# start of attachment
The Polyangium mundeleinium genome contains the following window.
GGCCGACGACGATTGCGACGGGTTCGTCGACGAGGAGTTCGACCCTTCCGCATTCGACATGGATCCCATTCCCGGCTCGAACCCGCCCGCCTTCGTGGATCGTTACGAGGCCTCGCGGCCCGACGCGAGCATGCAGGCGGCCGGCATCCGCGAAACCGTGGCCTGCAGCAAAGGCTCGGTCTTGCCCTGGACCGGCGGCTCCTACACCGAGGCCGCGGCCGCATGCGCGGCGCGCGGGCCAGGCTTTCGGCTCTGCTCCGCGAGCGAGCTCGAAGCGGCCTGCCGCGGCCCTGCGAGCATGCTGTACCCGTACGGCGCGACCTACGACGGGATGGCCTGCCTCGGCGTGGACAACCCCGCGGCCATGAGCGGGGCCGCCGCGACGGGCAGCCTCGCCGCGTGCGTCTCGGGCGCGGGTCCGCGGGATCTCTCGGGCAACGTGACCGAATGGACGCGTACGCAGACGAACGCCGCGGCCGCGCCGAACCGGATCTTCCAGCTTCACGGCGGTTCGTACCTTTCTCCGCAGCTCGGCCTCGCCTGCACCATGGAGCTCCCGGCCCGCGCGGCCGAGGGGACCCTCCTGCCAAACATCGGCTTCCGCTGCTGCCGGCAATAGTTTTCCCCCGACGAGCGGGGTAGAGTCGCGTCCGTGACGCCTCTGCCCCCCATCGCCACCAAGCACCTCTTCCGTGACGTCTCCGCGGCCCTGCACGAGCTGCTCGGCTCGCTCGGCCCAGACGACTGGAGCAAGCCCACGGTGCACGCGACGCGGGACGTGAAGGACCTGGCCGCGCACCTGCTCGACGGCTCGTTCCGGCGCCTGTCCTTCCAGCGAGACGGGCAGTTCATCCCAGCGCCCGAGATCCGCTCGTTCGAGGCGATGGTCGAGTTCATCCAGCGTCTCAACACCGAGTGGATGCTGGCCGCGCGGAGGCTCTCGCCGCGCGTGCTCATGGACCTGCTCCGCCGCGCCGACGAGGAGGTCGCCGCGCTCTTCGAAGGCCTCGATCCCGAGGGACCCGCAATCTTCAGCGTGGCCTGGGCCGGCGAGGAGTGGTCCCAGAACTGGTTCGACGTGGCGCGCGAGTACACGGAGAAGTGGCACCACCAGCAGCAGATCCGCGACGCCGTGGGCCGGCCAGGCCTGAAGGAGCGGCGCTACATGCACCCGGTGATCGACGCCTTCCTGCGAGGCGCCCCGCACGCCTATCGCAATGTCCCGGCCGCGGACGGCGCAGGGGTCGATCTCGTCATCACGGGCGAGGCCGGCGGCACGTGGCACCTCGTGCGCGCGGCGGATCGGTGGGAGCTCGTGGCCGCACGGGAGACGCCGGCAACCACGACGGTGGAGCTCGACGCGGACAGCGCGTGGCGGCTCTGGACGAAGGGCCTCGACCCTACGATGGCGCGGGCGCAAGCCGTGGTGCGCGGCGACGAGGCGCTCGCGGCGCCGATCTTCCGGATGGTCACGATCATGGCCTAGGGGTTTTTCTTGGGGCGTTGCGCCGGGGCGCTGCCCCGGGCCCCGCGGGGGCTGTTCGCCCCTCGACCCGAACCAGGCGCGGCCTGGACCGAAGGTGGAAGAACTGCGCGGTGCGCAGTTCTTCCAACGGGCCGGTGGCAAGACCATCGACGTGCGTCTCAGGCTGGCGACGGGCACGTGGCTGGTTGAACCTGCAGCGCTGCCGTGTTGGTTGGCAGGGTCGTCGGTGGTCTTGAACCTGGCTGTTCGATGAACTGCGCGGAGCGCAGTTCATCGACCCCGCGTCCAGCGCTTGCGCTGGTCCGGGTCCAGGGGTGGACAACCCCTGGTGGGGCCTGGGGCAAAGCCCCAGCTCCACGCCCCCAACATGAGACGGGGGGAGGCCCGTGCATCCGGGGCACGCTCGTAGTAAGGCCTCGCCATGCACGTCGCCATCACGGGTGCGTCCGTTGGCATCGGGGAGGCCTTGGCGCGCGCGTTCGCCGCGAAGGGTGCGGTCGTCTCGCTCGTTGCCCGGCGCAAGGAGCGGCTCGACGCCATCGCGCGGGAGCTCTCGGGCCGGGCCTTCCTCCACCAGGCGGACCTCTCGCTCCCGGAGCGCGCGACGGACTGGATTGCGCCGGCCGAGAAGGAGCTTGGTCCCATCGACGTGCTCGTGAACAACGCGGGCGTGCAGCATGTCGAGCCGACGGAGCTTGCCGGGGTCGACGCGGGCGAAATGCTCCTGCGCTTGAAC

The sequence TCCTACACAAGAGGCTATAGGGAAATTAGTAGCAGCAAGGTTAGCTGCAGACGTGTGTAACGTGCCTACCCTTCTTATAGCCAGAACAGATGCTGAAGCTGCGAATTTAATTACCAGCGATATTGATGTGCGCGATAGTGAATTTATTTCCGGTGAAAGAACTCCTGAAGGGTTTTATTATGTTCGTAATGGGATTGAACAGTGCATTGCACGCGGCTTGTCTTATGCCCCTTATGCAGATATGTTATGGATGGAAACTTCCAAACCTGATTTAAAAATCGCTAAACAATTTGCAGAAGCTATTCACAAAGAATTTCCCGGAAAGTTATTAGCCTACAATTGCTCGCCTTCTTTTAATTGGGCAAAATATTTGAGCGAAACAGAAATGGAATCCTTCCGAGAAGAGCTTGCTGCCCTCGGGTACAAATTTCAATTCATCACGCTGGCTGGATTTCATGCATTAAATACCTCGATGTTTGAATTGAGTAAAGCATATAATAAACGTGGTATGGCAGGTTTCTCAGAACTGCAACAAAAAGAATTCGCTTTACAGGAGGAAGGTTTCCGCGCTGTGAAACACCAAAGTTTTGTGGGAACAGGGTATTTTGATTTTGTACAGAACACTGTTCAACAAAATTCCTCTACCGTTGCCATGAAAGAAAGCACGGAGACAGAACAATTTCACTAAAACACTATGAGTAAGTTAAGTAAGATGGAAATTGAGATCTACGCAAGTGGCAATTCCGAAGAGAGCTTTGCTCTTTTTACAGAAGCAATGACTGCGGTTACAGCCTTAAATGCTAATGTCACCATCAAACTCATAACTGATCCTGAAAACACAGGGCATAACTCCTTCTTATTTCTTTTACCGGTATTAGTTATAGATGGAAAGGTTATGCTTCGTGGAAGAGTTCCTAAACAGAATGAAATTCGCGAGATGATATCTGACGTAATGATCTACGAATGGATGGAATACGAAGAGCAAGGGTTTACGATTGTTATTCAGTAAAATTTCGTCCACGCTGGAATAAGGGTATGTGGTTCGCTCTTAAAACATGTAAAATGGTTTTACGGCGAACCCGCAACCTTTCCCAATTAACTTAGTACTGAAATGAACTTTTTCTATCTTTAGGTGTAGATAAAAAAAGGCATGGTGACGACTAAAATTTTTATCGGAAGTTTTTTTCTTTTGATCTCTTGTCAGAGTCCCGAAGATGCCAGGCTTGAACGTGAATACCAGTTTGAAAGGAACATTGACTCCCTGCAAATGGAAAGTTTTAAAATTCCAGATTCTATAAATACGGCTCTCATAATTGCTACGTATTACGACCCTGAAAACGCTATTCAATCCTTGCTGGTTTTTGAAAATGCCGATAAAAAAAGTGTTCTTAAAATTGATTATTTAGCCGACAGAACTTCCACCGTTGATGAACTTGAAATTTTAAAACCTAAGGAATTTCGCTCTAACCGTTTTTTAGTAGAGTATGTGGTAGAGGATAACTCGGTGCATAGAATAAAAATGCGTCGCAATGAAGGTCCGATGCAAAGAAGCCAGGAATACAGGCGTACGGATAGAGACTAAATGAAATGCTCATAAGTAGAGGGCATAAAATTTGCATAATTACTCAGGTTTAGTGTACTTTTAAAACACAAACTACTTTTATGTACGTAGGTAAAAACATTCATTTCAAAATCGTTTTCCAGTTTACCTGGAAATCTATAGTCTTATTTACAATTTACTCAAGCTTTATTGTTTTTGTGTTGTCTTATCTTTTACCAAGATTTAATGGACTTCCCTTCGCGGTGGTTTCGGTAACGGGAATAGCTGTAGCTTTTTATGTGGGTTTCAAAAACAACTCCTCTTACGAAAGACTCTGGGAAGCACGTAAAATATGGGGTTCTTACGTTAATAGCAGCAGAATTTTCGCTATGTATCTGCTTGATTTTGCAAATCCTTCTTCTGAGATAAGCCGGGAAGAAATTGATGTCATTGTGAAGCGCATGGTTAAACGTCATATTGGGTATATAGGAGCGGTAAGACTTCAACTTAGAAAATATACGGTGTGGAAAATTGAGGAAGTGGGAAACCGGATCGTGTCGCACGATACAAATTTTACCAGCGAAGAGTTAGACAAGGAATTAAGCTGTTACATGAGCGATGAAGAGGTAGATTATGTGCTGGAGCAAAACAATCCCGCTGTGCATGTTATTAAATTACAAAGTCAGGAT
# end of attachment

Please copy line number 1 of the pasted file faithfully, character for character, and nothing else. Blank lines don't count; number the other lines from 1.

The Polyangium mundeleinium genome contains the following window.